Under the theme “Women in the Changing World of Work: Planet 50-50 by 2030” and a call to action for all to #BeBoldForChange, Guyana joined the rest of the world in observing International Women’s Day yesterday, March 8.
Across social media, messages of hope, inspiration, encouragement, reflection and even some questionable posts inundated newsfeeds and timelines in anticipation of the global goal to achieve equality between men and women by 2030.
At home, teachers of the St Joseph High School, Woolford Avenue, took on the challenge of transferring the message and power of the observance, during a special assembly yesterday, to a post-1995 generation, seemingly disconnected with the significance of the observance that dates back to the early 1900s.
Although the official colour of the global observance is purple, school teachers donned yellow attire, and students were pinned with yellow ribbons ushering in a message of hope.
“We chose yellow to highlight our optimism in bringing about change within our society,” educator and key-organiser of the yesterday’s activity, Nima Flue-Bess, told the student gathering on the school’s patio.
The session was brief, but left students with an appreciation for the observance, as well as the shared responsibility of both sexes in honouring women.
The school’s headmaster, Mr Nathram Raghubansi, took the stage to express his unwavering appreciation for the school’s predominantly women teachers, which is common within Guyana’s teaching profession.
“We have to start change at home and in the earliest days of school, so that there are no places in a child’s environment where they learn that girls must be less, have less, and dream smaller than boys,” an SJH pageant delegate, Ruth Wilson, told the gathering, as she read the message of UN Women’s executive director, Phumzile Mlambo-Ngcuka.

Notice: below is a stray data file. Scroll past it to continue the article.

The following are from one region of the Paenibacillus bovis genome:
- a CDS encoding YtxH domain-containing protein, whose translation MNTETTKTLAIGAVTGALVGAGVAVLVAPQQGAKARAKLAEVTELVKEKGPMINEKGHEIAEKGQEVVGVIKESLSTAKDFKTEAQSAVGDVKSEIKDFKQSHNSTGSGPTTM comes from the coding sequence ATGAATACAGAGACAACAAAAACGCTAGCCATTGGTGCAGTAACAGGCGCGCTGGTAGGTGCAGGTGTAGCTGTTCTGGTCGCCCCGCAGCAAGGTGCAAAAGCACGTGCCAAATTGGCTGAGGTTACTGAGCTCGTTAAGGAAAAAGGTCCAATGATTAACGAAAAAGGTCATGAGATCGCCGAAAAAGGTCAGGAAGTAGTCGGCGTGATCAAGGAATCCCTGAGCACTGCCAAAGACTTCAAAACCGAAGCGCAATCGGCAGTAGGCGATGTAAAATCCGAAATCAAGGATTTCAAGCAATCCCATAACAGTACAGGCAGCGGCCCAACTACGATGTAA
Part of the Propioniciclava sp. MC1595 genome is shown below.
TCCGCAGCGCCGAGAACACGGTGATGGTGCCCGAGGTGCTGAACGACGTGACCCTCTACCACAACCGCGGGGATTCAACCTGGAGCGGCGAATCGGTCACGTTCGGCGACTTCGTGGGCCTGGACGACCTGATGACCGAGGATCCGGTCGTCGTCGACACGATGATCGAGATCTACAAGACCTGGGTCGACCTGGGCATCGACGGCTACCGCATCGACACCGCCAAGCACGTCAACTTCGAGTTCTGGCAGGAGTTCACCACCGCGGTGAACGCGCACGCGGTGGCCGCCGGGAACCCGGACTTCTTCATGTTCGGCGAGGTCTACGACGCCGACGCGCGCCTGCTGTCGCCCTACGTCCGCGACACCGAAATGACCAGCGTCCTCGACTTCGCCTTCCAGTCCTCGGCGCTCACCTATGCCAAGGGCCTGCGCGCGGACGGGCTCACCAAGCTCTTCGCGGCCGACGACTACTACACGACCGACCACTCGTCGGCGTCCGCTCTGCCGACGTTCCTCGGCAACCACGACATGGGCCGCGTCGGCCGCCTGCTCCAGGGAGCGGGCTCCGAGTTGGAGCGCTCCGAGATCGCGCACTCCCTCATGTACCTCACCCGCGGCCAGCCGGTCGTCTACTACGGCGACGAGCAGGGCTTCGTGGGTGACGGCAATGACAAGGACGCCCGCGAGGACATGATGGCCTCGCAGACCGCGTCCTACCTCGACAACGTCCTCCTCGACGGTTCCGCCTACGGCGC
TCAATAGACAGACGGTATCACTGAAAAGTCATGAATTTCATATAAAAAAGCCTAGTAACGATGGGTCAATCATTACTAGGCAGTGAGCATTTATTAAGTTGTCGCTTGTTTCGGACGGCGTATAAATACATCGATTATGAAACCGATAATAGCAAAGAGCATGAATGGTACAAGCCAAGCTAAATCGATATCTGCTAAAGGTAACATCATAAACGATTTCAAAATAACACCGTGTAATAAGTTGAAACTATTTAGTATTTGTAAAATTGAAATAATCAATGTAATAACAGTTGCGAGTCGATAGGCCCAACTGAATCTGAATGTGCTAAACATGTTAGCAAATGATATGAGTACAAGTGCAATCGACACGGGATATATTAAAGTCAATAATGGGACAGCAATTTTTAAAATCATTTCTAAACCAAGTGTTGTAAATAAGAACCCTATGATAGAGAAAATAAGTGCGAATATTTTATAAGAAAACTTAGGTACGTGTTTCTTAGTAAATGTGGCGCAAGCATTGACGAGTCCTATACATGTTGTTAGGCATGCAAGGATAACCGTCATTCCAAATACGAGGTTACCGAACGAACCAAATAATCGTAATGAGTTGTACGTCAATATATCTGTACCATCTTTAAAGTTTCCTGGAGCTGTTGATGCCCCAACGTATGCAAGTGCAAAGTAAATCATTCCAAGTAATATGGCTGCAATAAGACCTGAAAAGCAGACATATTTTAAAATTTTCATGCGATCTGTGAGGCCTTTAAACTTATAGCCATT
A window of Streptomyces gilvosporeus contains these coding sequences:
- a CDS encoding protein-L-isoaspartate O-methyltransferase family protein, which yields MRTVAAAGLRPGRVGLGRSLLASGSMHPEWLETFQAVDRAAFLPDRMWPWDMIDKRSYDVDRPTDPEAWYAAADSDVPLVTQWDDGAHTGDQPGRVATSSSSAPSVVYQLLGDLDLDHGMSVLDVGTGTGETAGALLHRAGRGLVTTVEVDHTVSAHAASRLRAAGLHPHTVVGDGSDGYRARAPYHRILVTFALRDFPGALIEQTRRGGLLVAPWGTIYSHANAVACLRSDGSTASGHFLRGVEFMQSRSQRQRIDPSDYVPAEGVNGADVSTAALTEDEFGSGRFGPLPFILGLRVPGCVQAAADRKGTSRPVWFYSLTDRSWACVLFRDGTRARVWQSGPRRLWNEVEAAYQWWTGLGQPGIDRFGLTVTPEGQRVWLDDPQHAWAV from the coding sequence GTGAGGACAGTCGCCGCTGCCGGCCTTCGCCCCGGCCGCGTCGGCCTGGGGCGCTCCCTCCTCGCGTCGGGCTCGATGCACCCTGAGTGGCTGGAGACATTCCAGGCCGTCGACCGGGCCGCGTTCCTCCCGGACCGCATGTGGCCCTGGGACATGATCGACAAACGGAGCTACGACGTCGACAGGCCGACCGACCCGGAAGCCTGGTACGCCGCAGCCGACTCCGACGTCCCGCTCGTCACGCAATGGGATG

Meanwhile, Guyana’s First Lady, Sandra Granger, at another event yesterday hosted by the Social Protection Ministry, said, “women and girls comprise over 50 percent of the population of Guyana. So we are, in a sense, ideally placed to demand equality.” The First Lady, also a former student of SJH, was honoured yesterday at SJH’s IWD assembly.
The First Lady noted the glass ceiling which still affects women’s ability to progress in professions like the military, traditionally dominated by men. “The glass ceiling remained very much in place since women officers were not selected for senior command and staff courses overseas or senior specialist training. This limited their field for ambition and prevented them from aspiring to the highest levels of command in our army.”
President David Granger yesterday made a commitment, during a women’s day activity at Eve Leary, to challenge the structural barriers which hinder women empowerment and the equality of the sexes.
“Gender parity cannot be achieved in the absence of a more equal society,” President Granger said yesterday at an IWD event, according to the Ministry of the Presidency.
“Enforcement of legislation to protect women, to prevent abuse and to promote greater equality must be more robust. The disparities between hinterland and coastland and between rural and urban communities, for example, must be reduced,” the President noted.